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Ecuador: Everybody's Darling

Once more, Ecuador comes out on top as the clear winner of the Expat Insider survey. It occupies first place in the Personal Finance and Cost of Living Indices: 91% of the survey participants are generally satisfied with the cost of living and 80% say the same about their personal financial situation. But the quality of life is also relatively high. In this index, Ecuador occupies the top rank for Personal Happiness. Respondents are generally satisfied with their personal life and their romantic relationships. Leisure options also seem to be abundant in Ecuador, as 94% of respondents give them a positive rating.

More than that, though, Ecuador is a country that is easy to settle down in. The country ranks first when it comes to finding friends and feeling welcome. Job security, however, is only mediocre - Ecuador occupies 22nd rank in this subcategory and 59% say their income is lower than at home. Moreover, 55% fall into the lowest income brackets of 25,000 USD and below.

The majority of expats living in Ecuador are US Americans (56%) and in their golden years: the average age is 51.9 years. Of those who have a job, 36% work part-time while 36% of all respondents in Ecuador are retirees. The country seems to attract those who plan on a long-term stay. In fact, 45% say that they might stay there forever.

The Country of the Mestizos

Ecuador has a population of almost 16 million (as of August 2015). It is a very young population, too, with the median age being 26 years. More than two-thirds of residents live in the country’s large cities, such as Guayaquil, Quito, or Cuenca.

Ethnically, the majority — about 72% — of Ecuadorians today are Mestizo, a group of mixed European and Amerindian ancestry. Another 7% of the population is made up by Amerindian peoples. This is not a homogenous group, but consists of various ethnicities itself. Seven percent of the nation’s residents are white, i.e. people of European descent. Apart from these groups, there are also sizeable communities of people of African and Asian heritage living in Ecuador.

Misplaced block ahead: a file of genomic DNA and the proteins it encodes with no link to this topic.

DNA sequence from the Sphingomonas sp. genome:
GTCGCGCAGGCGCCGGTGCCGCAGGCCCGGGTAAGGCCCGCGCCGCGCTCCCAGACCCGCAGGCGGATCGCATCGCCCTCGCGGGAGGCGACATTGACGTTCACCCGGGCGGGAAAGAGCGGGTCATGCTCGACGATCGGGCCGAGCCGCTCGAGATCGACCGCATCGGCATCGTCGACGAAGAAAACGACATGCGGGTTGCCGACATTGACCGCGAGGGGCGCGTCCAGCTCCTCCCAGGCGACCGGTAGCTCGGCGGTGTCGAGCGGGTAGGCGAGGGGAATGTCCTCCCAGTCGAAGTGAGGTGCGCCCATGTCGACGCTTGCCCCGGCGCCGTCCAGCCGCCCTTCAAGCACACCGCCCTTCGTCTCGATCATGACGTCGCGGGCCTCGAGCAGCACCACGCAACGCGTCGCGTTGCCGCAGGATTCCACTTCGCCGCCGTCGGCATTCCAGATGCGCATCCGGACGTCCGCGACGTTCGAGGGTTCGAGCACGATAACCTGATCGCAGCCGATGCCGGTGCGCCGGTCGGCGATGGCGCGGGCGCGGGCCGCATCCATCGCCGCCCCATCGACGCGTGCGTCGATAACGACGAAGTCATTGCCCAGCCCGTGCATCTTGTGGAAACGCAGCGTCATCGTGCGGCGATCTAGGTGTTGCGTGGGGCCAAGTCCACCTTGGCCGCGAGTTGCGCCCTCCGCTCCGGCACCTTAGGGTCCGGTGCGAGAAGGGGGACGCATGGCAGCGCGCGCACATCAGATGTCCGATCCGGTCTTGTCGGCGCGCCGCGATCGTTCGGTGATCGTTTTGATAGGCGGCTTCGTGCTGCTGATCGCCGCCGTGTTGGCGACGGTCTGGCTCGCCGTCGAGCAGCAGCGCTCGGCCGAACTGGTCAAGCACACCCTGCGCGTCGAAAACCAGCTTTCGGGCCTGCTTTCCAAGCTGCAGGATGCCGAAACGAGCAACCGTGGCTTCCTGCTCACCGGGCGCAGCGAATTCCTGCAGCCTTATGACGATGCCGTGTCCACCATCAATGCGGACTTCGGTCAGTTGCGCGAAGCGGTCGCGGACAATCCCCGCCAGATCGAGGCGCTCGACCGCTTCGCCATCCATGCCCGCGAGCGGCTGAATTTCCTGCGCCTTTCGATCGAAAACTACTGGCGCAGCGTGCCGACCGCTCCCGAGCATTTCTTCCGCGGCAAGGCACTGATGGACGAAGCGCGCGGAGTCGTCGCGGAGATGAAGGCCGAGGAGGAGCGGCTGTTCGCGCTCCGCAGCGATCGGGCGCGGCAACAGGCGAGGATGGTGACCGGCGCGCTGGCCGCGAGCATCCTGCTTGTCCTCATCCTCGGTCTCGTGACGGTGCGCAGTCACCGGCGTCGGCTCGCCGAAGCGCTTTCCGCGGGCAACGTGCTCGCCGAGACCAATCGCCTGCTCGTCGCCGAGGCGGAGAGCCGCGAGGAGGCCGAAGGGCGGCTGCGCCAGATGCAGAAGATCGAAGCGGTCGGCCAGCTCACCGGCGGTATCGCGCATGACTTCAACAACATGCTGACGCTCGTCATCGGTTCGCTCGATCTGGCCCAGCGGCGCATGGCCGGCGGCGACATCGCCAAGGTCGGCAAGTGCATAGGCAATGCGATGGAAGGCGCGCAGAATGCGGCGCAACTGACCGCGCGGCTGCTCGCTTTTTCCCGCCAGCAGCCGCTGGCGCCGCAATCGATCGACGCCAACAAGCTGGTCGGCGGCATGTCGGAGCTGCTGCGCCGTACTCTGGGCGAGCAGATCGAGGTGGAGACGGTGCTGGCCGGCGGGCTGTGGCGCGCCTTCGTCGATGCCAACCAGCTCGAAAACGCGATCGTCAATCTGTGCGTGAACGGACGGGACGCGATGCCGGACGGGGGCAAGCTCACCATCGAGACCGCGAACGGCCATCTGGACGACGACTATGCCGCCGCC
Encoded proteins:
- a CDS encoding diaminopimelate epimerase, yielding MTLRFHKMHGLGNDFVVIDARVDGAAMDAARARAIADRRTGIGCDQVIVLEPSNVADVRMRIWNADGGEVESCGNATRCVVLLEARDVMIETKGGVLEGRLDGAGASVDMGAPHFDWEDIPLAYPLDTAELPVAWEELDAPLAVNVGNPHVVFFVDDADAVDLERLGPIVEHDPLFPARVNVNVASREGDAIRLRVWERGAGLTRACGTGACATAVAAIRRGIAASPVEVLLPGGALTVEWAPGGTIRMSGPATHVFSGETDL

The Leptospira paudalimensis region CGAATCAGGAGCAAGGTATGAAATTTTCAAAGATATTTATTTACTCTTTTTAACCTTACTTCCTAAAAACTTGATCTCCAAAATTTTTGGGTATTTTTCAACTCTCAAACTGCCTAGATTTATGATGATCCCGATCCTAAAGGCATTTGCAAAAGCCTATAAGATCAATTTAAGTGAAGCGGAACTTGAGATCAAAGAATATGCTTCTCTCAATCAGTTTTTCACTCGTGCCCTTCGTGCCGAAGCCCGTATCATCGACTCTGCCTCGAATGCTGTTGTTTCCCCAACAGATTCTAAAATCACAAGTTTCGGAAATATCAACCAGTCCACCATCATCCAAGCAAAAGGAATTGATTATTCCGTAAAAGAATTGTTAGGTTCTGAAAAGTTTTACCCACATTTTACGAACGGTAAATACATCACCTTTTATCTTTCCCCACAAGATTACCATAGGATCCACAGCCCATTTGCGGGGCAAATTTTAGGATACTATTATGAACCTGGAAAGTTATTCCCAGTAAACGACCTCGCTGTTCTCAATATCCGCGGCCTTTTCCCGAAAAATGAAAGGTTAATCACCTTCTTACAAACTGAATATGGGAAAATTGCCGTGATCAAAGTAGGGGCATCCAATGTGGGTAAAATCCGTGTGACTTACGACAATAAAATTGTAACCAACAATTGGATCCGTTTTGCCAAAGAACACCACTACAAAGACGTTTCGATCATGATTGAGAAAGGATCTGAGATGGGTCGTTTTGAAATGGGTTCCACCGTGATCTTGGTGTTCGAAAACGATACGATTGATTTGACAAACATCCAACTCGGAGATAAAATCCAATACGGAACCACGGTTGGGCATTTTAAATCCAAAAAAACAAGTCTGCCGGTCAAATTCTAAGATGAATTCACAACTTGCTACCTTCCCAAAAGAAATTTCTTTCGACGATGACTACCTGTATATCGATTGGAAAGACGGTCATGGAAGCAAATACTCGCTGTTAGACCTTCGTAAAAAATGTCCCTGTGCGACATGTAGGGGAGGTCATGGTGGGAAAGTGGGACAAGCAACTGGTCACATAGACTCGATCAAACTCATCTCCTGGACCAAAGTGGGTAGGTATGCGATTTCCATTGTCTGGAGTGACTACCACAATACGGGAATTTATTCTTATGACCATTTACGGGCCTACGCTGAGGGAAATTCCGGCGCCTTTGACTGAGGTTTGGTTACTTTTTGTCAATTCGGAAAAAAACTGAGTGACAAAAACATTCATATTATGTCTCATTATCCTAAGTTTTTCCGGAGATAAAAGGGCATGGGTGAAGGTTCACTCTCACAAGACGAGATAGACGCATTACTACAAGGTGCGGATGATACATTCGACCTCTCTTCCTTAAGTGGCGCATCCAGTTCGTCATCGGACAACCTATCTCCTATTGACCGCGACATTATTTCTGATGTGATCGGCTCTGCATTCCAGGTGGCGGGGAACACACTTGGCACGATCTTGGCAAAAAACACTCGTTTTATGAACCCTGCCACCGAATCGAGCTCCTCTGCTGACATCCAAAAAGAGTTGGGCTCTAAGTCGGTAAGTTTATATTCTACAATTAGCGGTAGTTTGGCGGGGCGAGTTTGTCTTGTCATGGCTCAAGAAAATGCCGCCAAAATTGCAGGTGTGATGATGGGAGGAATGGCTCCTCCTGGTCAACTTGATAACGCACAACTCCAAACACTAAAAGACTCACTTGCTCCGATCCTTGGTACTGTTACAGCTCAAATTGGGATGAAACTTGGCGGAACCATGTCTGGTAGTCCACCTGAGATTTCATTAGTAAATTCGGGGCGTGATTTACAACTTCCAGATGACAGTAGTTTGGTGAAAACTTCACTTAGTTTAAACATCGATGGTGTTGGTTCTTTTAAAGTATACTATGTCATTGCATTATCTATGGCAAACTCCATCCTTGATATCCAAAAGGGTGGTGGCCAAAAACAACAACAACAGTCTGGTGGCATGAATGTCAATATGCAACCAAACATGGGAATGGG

Ecuador’s Languages: Spanish and Quichua

The main language you will hear in Ecuador is, obviously, Spanish, which is both the official and most commonly spoken language. There is, however, a second widespread tongue, due to the large Native American population in Ecuador: Kichwa, also known in Spanish as Quichua. Rooted in the native language of the Inca, Kichwa is spoken by a considerable portion of residents living in Ecuador and is also the nation’s second official language. Some other Amerindian languages also exist in the country, none of which, however, is as significant as Kichwa.

You should not expect too many people you meet outside a business context to be fluent in English, so we highly recommend acquiring at least a basic knowledge of Spanish before you start your time abroad in Ecuador.

Multicultural Ecuador

Seeing how the ethnic makeup of the population is fairly diverse, it should not take anyone by surprise that this diversity has also left its marks on the national culture. The mix of various Amerindian traditions coupled with the influence of the culture that came to the country with the European conquests has created a quite unique way of life. Later immigration, for example by Africans, has also contributed many important facets to the culture that makes living in Ecuador so fascinating.